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Experimental and Correlational Research Methods for AP Psychology (page 3)

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By — McGraw-Hill Professional
Updated on Mar 4, 2011

Ethical Guidelines

Whether involved in research or practice, psychologists need to act responsibly and morally. Studies conducted by Harry Harlow involving rhesus monkeys separated from their mothers and subjected to frightening conditions, studies by Phil Zimbardo involving students role-playing prisoners and guards, and studies conducted by Stanley Milgram in which participants believed they were delivering painful electric shocks to another person were highly publicized in the 1960s and 1970s. Following Milgram's experiments, members of the American Psychological Association strengthened their ethical guidelines regarding research design, implementation, and practice; and other groups adopted similar guidelines. The guidelines prevent unnecessary deception and pain to humans and other animals, and protect confidentiality.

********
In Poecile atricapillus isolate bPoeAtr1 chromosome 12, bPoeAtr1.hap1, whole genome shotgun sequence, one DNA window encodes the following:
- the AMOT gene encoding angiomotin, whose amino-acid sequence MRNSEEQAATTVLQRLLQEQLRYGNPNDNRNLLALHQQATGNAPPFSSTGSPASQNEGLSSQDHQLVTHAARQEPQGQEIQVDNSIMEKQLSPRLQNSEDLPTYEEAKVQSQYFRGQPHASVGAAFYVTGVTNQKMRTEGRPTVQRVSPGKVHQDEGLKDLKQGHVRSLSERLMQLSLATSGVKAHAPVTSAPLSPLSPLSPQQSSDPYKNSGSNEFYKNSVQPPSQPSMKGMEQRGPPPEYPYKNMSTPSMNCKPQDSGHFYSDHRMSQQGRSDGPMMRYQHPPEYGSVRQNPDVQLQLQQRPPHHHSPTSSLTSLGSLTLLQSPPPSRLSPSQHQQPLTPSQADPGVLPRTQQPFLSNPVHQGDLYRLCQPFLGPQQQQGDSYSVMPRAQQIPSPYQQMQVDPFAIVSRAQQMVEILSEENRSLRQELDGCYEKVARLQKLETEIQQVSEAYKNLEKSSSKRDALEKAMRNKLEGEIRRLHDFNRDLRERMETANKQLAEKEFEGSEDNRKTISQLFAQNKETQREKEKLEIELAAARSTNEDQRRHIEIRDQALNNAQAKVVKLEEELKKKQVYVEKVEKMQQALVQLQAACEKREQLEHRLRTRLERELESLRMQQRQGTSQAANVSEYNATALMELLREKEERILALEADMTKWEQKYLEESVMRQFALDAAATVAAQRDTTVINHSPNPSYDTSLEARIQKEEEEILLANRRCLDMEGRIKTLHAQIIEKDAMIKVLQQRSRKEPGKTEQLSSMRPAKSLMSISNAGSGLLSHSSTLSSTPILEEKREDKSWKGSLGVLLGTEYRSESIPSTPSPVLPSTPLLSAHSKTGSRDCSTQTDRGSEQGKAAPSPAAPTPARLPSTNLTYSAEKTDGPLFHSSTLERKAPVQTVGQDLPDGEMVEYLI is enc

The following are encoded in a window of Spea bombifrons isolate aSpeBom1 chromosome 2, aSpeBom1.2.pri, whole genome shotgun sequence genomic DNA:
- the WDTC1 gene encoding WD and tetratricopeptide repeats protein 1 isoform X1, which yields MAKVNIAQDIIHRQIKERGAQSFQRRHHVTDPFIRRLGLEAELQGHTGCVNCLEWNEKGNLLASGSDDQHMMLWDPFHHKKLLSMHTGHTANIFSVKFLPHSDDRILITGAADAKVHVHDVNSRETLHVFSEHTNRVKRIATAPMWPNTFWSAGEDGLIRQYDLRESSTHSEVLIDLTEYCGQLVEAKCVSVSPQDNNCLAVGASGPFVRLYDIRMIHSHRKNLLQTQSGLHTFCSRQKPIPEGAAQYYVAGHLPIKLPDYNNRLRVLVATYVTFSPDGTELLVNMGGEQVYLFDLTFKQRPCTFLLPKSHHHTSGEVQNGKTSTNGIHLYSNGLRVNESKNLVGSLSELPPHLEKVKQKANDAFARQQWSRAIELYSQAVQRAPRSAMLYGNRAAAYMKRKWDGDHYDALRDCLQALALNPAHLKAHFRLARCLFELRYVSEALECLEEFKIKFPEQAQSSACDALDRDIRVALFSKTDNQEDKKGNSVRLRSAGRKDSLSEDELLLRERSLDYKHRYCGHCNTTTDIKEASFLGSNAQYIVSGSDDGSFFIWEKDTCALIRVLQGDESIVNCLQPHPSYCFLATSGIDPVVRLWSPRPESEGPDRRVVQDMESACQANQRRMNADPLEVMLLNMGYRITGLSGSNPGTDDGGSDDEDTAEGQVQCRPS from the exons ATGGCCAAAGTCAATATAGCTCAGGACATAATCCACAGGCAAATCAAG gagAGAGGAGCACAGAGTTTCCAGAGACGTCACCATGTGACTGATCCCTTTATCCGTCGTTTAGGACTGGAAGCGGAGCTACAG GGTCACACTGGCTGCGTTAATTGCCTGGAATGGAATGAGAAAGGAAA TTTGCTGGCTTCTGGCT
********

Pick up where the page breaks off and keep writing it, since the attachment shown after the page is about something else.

All public and most private institutions have Institutional Review Boards (IRB) that must approve of all research conducted within their institutions. Boards specifically protect participants by requiring researchers to obtain signed informed consent agreements from all participants. These statements describe procedures, risks, benefits, and the right of the participant not to participate or to withdraw from the research study without penalty at any time. Research participants cannot be deceived about significant aspects that would affect their willingness to participate. After the participant finishes his or her part or research is completed, participants are debriefed about the research (i.e., the nature, results, and conclusions of the research are revealed).

Psychologists who conduct research involving other animals must treat them humanely; acquire, care for, use and dispose of animals properly; and make efforts to minimize their discomfort, infection, illness, and pain.

Practice questions for this study guide can be found at:

Research Methods Review Questions for AP Psychology

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